Free worksheet and simple explanations for a tool used by professionals to help you identify your needs
The method we recommend (and that should be used by all healthcare professionals) is one that weaves together the threads of our biology, psychology and social experiences to illustrate the many factors that combine to shape our health and wellbeing. It's like looking at the whole picture instead of just one piece.
It is called the 'BioPsychoSocial Model'.
Considering the influences of our body, mind and environment helps us understand our problems better. Although they are all interconnected and overlap having this big picture can really help to get to the root of what's causing our difficulties or health issues so that we can make sure we're getting the right help and know where changes need to be made.
Rather than applying the same pathways, assumptions and treatments to everyone this approach means that support can be tailored to suit individual needs.
It also reduces stigma and shame around being unwell. It's not because someone isn't 'strong' or 'resilient' enough. It's because many things can affect how we think, feel and behave, some are outside of our control.
By understanding what factors are most contributing to our health we can try to manage this and get the right support. Instead of only trying to avoid health downturns and crisis situations this means enjoying a better quality of life overall, as long-term wellbeing can be made more stable and predictable.
Our Free Worksheet
Professional information about the 'BioPsychoSocial Model' can be confusing and complex so we made our own worksheet to make it easy for non-professionals to understand and use. And it comes with lots of examples to help you too.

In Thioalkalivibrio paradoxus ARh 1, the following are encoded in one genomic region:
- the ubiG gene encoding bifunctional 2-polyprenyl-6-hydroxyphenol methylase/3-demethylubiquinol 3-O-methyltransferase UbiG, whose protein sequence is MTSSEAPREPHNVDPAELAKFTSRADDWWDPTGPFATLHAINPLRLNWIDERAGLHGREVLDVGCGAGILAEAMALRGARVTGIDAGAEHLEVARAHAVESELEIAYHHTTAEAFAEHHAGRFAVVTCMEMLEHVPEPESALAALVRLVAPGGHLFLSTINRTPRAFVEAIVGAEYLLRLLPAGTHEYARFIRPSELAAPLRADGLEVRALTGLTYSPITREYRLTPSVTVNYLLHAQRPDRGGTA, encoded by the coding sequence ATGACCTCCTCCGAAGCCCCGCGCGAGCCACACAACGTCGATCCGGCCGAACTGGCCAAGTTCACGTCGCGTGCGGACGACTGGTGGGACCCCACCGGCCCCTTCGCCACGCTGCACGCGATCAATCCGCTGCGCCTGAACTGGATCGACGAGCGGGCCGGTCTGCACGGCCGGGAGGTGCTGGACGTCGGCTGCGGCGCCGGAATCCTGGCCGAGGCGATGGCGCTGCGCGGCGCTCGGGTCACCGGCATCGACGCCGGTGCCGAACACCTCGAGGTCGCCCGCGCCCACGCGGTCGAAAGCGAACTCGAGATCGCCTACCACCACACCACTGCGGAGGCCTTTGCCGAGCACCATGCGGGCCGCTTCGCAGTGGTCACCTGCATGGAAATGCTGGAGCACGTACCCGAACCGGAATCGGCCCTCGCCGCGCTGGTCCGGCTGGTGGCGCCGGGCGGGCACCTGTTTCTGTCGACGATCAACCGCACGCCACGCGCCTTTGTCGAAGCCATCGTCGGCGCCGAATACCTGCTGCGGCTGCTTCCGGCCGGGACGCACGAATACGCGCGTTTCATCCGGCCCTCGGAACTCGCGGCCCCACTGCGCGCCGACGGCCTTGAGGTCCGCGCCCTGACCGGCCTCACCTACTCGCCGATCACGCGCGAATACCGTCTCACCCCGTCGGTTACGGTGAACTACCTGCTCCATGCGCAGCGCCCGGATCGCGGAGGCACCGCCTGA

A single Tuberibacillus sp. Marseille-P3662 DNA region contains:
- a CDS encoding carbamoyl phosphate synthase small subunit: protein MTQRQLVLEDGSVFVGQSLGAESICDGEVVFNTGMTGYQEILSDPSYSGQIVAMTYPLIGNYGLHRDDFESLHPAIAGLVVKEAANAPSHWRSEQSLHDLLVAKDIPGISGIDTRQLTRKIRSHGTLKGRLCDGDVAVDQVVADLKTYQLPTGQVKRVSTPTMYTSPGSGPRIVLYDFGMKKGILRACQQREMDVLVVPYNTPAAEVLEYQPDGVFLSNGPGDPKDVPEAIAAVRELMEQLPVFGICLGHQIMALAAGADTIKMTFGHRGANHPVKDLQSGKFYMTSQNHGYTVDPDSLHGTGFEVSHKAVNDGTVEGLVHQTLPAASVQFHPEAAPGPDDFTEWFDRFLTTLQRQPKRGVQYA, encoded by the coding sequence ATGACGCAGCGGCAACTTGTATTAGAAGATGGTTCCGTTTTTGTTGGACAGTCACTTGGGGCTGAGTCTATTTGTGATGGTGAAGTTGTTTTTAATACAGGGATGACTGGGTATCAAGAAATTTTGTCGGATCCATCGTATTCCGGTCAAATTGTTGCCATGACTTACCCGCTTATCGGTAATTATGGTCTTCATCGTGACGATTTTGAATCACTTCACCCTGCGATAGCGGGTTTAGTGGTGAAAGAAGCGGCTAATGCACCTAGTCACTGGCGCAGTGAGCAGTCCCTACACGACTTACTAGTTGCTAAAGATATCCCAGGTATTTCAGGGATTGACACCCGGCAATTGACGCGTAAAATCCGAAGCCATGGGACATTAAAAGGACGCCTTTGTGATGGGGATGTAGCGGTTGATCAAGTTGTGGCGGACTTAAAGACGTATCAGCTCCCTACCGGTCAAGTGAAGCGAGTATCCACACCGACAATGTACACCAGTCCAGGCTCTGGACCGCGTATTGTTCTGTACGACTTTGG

It provides a clear outline of your needs, strengths and goals that you can use to collaborate with professionals and share with others who support you.
Our worksheet guides you through these steps below to identify your
difficulties, strengths and needs:
First of all starting with any physical health or disabilities you may have. This includes thinking about your family history and your childhood. Moving on to cover any significant changes that have happened in your life before documenting your current symptoms and how they impact on your wellbeing. Noting your strengths and skills also helps you to uncover where you have any unmet needs that health and social care professionals could help you with.
Social factors have a significant impact on your wellbeing. This step looks at your current situation and then works backwards to your childhood. It also considers your culture or religion. Thinking about areas where you lack power and control to be able to make changes is very important in this section, including social inequalities and discrimination. By seeing all of these events and circumstances mapped out you can identify if anything has recently changed in your environment or relationships and what supports you may need to improve your situation and wellbeing.
The final step is about your mental health. Now that you have covered biological and social factors a much bigger picture than things just being 'all in your head' will have emerged. You can use the examples we've provided to identify patterns in your life or if something has changed that is causing you distress right now. By doing this you will be able to think about which of the common therapies might help or if there are other things that could improve your wellbeing and achieve your goals in a way that fits your needs better.
Our free worksheet comes with lots of helpful examples!